Apobatics in Karachi

Ancient Agora-44

A guest post by Safdar Mandviwala

I submit that the moment when a fully-armed warrior or contestant in an apobatic[1] chariot race releases his firm right-hand grip on the left handle bar of a speeding chariot and leaps into mid-air, he is daimoni īsos[2], equal to a super-human force. Just as when the hero warrior is confronted with death in battle he is equal to an unspecified super-human force, usually his antagonistic god, and when the bride and bridegroom at the wedding ritual are equal to Arēs and Aphrodite, the apobatēs who leaps from the chariot is hurled into mid-air where his old life hangs in the balance, very much dependent on his fate and his skill in ‘hitting the ground running’; at that gravity-defying frozen moment one might say he is equal to the apobatic gods, in particular Athena, the prototypical apobatic fighter[3].

I used to be an apobatēs of sorts. It was a horseless chariot I rode in, but it had plenty of horsepower. Thirty years ago I would ride the public buses that ploughed the streets of Karachi to get to and from school, carrying on my shoulders a heavy bag laden with books filled with solid knowledge. These ‘chariot’ buses of Karachi were lovingly adorned by their owners with decoration, ablaze like polished bronze in the sun. Power horns had recently gained popularity and were employed by buses to forge a sonic path through crowded streets as they raced other buses to their destinations.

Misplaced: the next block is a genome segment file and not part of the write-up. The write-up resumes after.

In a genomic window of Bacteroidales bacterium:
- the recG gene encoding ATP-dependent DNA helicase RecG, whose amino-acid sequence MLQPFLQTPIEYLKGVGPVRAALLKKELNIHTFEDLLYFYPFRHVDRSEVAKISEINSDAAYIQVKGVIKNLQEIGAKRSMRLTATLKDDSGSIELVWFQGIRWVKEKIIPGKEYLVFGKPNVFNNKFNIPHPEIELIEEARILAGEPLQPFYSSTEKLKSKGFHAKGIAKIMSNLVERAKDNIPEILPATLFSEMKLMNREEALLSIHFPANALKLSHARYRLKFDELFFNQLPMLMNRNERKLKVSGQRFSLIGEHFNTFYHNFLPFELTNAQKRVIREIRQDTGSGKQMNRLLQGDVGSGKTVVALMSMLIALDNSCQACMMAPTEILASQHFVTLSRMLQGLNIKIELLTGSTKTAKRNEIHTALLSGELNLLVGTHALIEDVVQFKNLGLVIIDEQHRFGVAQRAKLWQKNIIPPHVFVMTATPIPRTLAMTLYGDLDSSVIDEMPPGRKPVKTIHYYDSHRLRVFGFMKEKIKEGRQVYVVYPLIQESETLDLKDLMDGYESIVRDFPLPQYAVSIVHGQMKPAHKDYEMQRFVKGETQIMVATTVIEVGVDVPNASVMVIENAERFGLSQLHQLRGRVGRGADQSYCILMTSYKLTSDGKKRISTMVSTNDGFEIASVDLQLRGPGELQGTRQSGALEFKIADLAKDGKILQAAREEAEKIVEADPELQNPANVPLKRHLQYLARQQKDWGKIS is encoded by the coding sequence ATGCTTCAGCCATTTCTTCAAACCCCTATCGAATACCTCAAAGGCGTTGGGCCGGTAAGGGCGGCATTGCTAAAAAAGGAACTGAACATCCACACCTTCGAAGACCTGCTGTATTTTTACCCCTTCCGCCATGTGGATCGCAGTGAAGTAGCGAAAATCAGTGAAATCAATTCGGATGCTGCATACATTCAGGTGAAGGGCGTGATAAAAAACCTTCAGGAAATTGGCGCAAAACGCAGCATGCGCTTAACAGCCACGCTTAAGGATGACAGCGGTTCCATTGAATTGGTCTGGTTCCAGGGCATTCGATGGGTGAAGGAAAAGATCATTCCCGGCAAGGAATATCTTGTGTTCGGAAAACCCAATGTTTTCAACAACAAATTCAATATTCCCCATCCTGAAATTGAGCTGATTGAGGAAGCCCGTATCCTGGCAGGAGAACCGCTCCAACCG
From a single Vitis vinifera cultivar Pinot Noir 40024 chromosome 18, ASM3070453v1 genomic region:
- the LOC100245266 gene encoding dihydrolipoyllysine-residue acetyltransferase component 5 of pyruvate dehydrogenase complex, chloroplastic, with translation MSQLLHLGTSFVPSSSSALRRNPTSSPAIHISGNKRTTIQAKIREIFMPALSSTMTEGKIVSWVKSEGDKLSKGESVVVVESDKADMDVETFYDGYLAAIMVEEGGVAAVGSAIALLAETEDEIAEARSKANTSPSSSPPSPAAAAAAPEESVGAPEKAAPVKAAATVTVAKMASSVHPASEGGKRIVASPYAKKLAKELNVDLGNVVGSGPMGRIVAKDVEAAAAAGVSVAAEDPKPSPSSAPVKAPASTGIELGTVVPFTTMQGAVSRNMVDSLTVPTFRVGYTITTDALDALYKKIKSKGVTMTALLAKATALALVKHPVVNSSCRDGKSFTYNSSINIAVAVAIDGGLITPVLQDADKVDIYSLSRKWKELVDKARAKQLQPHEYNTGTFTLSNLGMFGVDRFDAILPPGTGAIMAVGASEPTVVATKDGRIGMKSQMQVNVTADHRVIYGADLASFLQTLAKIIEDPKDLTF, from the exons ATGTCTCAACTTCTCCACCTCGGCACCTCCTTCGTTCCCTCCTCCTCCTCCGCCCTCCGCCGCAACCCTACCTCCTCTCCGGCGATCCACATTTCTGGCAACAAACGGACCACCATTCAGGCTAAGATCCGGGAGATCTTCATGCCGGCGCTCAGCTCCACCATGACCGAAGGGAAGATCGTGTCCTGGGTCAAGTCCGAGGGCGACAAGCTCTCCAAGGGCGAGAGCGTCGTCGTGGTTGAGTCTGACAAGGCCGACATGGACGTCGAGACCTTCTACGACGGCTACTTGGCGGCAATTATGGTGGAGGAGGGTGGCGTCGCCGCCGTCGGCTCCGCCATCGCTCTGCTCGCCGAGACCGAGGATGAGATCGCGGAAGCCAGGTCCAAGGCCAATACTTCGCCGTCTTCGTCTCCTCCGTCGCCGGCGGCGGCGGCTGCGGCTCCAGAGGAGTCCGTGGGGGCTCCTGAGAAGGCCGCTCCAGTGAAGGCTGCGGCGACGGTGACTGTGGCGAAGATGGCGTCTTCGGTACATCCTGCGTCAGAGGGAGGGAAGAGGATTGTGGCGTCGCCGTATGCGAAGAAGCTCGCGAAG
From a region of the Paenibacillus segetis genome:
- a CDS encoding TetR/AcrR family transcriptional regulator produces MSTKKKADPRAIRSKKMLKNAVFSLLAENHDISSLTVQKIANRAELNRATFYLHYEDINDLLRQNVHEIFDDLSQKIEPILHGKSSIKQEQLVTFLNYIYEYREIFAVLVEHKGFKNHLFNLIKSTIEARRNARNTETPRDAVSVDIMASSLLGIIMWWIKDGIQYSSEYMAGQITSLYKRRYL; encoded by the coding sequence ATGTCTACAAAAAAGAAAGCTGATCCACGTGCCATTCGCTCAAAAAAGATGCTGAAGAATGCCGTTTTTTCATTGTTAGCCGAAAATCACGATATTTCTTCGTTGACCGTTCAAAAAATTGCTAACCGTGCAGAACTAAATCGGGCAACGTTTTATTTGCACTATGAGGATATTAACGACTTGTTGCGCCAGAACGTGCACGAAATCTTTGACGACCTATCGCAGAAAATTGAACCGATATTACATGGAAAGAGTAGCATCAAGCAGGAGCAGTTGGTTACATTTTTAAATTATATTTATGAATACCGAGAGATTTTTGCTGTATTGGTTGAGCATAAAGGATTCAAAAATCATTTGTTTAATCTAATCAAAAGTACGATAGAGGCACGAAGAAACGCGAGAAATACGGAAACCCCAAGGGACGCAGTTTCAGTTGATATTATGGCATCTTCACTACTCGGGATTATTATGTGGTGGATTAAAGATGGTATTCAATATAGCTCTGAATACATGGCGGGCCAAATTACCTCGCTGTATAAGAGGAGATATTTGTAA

During these races, schedules and bus-stops were of no consequence. It was up to the unfortunate passenger wishing to alight at his notional stop to indicate his intention to the driver of the speeding bus by making his way to the rear exit of the bus, hanging out by holding on to the railing with his right hand and slapping the side of the bus with one forceful whack. This task was sometimes performed by an obliging conductor should he happen to be floating around the exit at the time, but it usually formed part of the overall apobatic maneuver.

Technically, if a driver hears one slap it should mean ‘stop’; two slaps mean ‘go’. In practice, during a bus race, one slap means ‘slow down ever so slightly so as to allow one or more passengers to jump off without guaranteed injury but so as not to lose ground in the race against a competing bus driver who was fortunate not to have any passengers alighting at that stop’.

So the sēma or sign has been made to the driver and I, having battled myself through the unruly throng inside the bus to get to the exit, am now precariously hanging out of the portal, my faithful right hand gripping the rusted railing, my right leg firmly planted on the floor, my left arm studying the swirling air currents outside, my left leg doing much the same. The conductor prods my trusty shield (school bag) behind me, indicating that I need to get off the bus quickly, anxious not to lose time in the life- and-death chase. But I don’t jump, cautious that my legs would not withstand such an impact at this speed, so I give the driver another sēma, this time more pronounced and desperate. Whack!